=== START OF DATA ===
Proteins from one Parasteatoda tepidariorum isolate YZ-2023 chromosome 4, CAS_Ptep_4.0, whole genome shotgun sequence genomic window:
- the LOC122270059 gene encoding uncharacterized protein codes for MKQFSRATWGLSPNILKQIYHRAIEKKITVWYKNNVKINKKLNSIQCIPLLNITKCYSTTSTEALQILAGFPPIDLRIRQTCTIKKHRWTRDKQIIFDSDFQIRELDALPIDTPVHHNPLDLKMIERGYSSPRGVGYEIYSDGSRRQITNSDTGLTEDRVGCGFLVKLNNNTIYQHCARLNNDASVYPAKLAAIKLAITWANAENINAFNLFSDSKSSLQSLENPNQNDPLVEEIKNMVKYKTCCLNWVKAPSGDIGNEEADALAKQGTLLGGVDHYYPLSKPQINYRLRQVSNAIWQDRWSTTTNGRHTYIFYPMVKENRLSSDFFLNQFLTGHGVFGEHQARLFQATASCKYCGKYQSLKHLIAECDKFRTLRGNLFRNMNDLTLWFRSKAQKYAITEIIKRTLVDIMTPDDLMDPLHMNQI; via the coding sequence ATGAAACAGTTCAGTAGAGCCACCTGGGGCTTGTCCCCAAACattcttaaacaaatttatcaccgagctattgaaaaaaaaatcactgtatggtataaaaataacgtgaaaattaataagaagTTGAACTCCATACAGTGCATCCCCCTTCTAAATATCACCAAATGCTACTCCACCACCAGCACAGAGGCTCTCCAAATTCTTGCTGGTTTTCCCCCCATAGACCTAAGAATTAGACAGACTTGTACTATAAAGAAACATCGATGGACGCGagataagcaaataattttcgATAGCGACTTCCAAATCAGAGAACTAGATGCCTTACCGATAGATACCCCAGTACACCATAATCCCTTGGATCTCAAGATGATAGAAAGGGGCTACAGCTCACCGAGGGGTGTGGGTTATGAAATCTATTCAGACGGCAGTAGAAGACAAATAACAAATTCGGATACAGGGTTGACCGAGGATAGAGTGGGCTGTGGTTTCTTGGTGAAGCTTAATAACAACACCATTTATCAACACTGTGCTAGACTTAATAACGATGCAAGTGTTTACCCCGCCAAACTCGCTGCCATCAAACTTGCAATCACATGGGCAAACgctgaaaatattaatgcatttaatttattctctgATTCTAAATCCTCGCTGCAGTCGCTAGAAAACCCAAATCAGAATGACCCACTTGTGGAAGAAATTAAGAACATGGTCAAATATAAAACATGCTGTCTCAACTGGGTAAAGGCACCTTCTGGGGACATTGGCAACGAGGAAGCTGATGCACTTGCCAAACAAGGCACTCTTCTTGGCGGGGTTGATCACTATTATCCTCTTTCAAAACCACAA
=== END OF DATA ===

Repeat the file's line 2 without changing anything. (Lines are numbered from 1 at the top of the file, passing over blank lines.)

- the LOC122270059 gene encoding uncharacterized protein codes for MKQFSRATWGLSPNILKQIYHRAIEKKITVWYKNNVKINKKLNSIQCIPLLNITKCYSTTSTEALQILAGFPPIDLRIRQTCTIKKHRWTRDKQIIFDSDFQIRELDALPIDTPVHHNPLDLKMIERGYSSPRGVGYEIYSDGSRRQITNSDTGLTEDRVGCGFLVKLNNNTIYQHCARLNNDASVYPAKLAAIKLAITWANAENINAFNLFSDSKSSLQSLENPNQNDPLVEEIKNMVKYKTCCLNWVKAPSGDIGNEEADALAKQGTLLGGVDHYYPLSKPQINYRLRQVSNAIWQDRWSTTTNGRHTYIFYPMVKENRLSSDFFLNQFLTGHGVFGEHQARLFQATASCKYCGKYQSLKHLIAECDKFRTLRGNLFRNMNDLTLWFRSKAQKYAITEIIKRTLVDIMTPDDLMDPLHMNQI; via the coding sequence ATGAAACAGTTCAGTAGAGCCACCTGGGGCTTGTCCCCAAACattcttaaacaaatttatcaccgagctattgaaaaaaaaatcactgtatggtataaaaataacgtgaaaattaataagaagTTGAACTCCATACAGTGCATCCCCCTTCTAAATATCACCAAATGCTACTCCACCACCAGCACAGAGGCTCTCCAAATTCTTGCTGGTTTTCCCCCCATAGACCTAAGAATTAGACAGACTTGTACTATAAAGAAACATCGATGGACGCGagataagcaaataattttcgATAGCGACTTCCAAATCAGAGAACTAGATGCCTTACCGATAGATACCCCAGTACACCATAATCCCTTGGATCTCAAGATGATAGAAAGGGGCTACAGCTCACCGAGGGGTGTGGGTTATGAAATCTATTCAGACGGCAGTAGAAGACAAATAACAAATTCGGATACAGGGTTGACCGAGGATAGAGTGGGCTGTGGTTTCTTGGTGAAGCTTAATAACAACACCATTTATCAACACTGTGCTAGACTTAATAACGATGCAAGTGTTTACCCCGCCAAACTCGCTGCCATCAAACTTGCAATCACATGGGCAAACgctgaaaatattaatgcatttaatttattctctgATTCTAAATCCTCGCTGCAGTCGCTAGAAAACCCAAATCAGAATGACCCACTTGTGGAAGAAATTAAGAACATGGTCAAATATAAAACATGCTGTCTCAACTGGGTAAAGGCACCTTCTGGGGACATTGGCAACGAGGAAGCTGATGCACTTGCCAAACAAGGCACTCTTCTTGGCGGGGTTGATCACTATTATCCTCTTTCAAAACCACAA